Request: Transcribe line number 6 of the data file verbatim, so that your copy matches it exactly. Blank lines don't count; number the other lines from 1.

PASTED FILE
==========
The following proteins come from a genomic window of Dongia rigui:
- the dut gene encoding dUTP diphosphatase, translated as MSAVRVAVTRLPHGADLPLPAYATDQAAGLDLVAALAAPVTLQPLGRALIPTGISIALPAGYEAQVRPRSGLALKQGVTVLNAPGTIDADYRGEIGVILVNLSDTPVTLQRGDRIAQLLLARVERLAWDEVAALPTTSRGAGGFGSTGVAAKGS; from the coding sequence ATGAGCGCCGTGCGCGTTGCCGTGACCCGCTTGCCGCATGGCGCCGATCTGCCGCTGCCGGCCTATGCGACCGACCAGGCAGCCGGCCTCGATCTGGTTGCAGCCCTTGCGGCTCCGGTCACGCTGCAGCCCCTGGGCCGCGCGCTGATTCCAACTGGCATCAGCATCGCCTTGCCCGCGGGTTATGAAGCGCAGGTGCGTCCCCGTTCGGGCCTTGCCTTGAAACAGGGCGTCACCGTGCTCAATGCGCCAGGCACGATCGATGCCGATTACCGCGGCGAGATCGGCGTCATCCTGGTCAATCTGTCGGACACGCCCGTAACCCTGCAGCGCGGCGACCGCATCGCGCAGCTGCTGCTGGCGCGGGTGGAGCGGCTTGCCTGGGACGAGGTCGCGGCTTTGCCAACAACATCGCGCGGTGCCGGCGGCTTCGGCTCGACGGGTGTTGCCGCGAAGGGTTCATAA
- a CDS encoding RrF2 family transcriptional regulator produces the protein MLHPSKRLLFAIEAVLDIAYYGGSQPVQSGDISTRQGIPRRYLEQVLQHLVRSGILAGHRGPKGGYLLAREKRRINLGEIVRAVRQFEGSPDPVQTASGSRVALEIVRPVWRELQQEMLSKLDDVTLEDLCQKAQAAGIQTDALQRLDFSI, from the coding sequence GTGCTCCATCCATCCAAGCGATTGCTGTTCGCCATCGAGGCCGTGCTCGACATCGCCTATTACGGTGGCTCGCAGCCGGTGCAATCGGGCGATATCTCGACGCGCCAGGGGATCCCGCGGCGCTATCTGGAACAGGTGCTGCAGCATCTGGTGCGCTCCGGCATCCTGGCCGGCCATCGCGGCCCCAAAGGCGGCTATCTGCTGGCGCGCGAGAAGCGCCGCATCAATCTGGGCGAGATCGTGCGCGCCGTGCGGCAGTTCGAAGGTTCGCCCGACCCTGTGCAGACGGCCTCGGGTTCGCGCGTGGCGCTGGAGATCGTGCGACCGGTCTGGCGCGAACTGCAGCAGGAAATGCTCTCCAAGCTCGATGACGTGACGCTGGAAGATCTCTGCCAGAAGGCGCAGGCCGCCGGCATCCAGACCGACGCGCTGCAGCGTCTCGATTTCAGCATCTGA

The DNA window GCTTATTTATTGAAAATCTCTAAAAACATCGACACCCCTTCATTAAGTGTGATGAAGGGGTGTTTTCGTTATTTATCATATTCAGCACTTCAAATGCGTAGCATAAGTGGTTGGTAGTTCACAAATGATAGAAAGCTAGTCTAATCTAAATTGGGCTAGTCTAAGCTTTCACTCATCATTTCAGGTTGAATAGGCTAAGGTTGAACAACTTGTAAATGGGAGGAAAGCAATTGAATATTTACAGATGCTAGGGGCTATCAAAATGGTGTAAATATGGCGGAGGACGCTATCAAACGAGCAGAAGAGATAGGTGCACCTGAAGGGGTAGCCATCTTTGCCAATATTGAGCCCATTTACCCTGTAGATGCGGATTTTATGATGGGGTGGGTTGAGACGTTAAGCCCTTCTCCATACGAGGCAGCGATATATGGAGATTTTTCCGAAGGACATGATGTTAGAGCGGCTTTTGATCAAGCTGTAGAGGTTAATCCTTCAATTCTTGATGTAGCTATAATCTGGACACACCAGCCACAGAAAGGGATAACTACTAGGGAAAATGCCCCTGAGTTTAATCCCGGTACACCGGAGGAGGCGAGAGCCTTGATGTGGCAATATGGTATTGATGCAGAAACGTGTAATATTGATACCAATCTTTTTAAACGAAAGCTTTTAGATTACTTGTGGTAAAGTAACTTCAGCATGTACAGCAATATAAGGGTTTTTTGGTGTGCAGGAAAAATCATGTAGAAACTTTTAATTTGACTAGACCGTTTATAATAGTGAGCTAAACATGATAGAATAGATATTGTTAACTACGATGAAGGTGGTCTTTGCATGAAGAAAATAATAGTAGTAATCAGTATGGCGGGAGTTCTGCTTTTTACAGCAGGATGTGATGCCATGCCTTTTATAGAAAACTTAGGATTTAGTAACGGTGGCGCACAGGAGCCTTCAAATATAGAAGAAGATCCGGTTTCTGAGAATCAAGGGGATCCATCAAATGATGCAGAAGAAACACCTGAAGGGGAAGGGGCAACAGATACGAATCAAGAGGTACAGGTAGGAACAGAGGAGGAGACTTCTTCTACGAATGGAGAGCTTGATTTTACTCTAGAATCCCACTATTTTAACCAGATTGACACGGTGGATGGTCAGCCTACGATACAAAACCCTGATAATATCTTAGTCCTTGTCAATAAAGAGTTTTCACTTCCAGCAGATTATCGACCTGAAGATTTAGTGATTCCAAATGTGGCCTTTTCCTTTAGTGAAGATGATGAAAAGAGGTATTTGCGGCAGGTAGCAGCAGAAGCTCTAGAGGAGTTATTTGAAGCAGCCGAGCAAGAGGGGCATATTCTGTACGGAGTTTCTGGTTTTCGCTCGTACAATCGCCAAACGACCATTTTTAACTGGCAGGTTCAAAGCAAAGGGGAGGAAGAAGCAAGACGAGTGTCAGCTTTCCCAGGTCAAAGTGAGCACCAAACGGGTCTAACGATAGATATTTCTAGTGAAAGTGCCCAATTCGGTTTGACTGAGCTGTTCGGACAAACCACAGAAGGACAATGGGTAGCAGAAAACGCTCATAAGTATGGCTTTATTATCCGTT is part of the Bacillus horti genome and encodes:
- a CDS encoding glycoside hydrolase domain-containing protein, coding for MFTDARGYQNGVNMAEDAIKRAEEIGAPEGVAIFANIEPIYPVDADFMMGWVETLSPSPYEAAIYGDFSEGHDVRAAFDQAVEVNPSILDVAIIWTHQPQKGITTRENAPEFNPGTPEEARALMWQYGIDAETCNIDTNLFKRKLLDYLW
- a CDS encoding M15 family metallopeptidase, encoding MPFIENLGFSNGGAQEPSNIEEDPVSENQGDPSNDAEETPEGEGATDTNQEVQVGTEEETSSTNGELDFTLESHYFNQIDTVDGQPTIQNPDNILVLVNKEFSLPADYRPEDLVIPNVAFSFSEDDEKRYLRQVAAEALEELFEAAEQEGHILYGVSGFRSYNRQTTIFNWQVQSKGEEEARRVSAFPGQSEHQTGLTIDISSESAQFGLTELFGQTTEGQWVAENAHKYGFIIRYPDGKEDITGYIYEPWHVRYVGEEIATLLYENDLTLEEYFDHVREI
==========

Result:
- a CDS encoding M15 family metallopeptidase, encoding MPFIENLGFSNGGAQEPSNIEEDPVSENQGDPSNDAEETPEGEGATDTNQEVQVGTEEETSSTNGELDFTLESHYFNQIDTVDGQPTIQNPDNILVLVNKEFSLPADYRPEDLVIPNVAFSFSEDDEKRYLRQVAAEALEELFEAAEQEGHILYGVSGFRSYNRQTTIFNWQVQSKGEEEARRVSAFPGQSEHQTGLTIDISSESAQFGLTELFGQTTEGQWVAENAHKYGFIIRYPDGKEDITGYIYEPWHVRYVGEEIATLLYENDLTLEEYFDHVREI